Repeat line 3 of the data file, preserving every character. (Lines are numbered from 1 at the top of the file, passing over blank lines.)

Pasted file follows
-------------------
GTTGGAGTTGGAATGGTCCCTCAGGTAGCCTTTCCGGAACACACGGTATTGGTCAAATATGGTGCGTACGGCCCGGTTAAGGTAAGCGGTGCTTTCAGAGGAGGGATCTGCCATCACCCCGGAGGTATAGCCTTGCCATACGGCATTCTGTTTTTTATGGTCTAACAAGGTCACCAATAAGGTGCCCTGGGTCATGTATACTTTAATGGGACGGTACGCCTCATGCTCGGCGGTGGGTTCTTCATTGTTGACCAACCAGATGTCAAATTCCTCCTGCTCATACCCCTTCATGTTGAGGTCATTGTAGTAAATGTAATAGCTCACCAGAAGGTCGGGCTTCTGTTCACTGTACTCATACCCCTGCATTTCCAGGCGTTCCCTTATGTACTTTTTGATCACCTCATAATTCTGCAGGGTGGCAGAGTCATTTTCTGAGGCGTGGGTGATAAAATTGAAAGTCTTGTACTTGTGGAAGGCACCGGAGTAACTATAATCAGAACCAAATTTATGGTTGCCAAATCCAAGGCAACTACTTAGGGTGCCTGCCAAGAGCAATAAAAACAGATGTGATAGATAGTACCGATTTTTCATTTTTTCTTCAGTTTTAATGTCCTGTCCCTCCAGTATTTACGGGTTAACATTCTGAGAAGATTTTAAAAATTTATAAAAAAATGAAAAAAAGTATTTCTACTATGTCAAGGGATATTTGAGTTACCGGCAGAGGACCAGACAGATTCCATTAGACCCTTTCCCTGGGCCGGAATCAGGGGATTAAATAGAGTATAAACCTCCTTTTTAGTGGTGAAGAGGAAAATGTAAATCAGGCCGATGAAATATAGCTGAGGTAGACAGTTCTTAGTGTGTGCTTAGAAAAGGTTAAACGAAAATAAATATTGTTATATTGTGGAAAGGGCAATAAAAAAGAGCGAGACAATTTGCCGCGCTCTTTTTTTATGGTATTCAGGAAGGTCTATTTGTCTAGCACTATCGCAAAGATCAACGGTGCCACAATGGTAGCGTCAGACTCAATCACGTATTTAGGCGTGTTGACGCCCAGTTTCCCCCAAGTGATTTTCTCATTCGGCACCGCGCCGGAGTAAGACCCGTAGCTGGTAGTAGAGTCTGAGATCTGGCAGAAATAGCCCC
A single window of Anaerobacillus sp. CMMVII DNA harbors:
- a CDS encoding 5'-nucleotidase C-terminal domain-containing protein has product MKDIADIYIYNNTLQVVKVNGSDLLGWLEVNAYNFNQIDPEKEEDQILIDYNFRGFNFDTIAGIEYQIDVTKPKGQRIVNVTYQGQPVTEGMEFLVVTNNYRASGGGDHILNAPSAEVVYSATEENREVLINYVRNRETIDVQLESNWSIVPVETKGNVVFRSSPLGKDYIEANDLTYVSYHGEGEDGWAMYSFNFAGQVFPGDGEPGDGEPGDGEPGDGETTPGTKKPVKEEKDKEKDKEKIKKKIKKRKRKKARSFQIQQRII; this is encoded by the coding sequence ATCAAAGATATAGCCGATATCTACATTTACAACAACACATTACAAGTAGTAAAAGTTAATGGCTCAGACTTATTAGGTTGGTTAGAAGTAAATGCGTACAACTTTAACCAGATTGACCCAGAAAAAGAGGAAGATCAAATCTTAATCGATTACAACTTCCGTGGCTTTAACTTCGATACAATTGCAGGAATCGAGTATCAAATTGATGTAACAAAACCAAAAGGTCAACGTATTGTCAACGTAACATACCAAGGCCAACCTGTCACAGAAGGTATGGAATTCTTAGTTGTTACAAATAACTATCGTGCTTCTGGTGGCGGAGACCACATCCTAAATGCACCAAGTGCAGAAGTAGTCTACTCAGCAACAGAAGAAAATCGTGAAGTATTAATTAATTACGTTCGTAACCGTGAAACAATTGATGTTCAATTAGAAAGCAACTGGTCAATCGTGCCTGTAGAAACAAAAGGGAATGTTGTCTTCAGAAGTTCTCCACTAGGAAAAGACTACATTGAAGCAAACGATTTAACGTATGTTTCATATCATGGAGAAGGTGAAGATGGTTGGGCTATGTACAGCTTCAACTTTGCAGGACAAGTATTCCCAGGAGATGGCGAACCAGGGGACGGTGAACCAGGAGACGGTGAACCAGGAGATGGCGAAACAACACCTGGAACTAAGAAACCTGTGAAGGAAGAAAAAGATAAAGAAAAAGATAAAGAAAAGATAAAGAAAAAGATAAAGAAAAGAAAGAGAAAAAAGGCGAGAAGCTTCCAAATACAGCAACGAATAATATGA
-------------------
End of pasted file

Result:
- a CDS encoding 5'-nucleotidase C-terminal domain-containing protein has product MKDIADIYIYNNTLQVVKVNGSDLLGWLEVNAYNFNQIDPEKEEDQILIDYNFRGFNFDTIAGIEYQIDVTKPKGQRIVNVTYQGQPVTEGMEFLVVTNNYRASGGGDHILNAPSAEVVYSATEENREVLINYVRNRETIDVQLESNWSIVPVETKGNVVFRSSPLGKDYIEANDLTYVSYHGEGEDGWAMYSFNFAGQVFPGDGEPGDGEPGDGEPGDGETTPGTKKPVKEEKDKEKDKEKIKKKIKKRKRKKARSFQIQQRII; this is encoded by the coding sequence ATCAAAGATATAGCCGATATCTACATTTACAACAACACATTACAAGTAGTAAAAGTTAATGGCTCAGACTTATTAGGTTGGTTAGAAGTAAATGCGTACAACTTTAACCAGATTGACCCAGAAAAAGAGGAAGATCAAATCTTAATCGATTACAACTTCCGTGGCTTTAACTTCGATACAATTGCAGGAATCGAGTATCAAATTGATGTAACAAAACCAAAAGGTCAACGTATTGTCAACGTAACATACCAAGGCCAACCTGTCACAGAAGGTATGGAATTCTTAGTTGTTACAAATAACTATCGTGCTTCTGGTGGCGGAGACCACATCCTAAATGCACCAAGTGCAGAAGTAGTCTACTCAGCAACAGAAGAAAATCGTGAAGTATTAATTAATTACGTTCGTAACCGTGAAACAATTGATGTTCAATTAGAAAGCAACTGGTCAATCGTGCCTGTAGAAACAAAAGGGAATGTTGTCTTCAGAAGTTCTCCACTAGGAAAAGACTACATTGAAGCAAACGATTTAACGTATGTTTCATATCATGGAGAAGGTGAAGATGGTTGGGCTATGTACAGCTTCAACTTTGCAGGACAAGTATTCCCAGGAGATGGCGAACCAGGGGACGGTGAACCAGGAGACGGTGAACCAGGAGATGGCGAAACAACACCTGGAACTAAGAAACCTGTGAAGGAAGAAAAAGATAAAGAAAAAGATAAAGAAAAGATAAAGAAAAAGATAAAGAAAAGAAAGAGAAAAAAGGCGAGAAGCTTCCAAATACAGCAACGAATAATATGA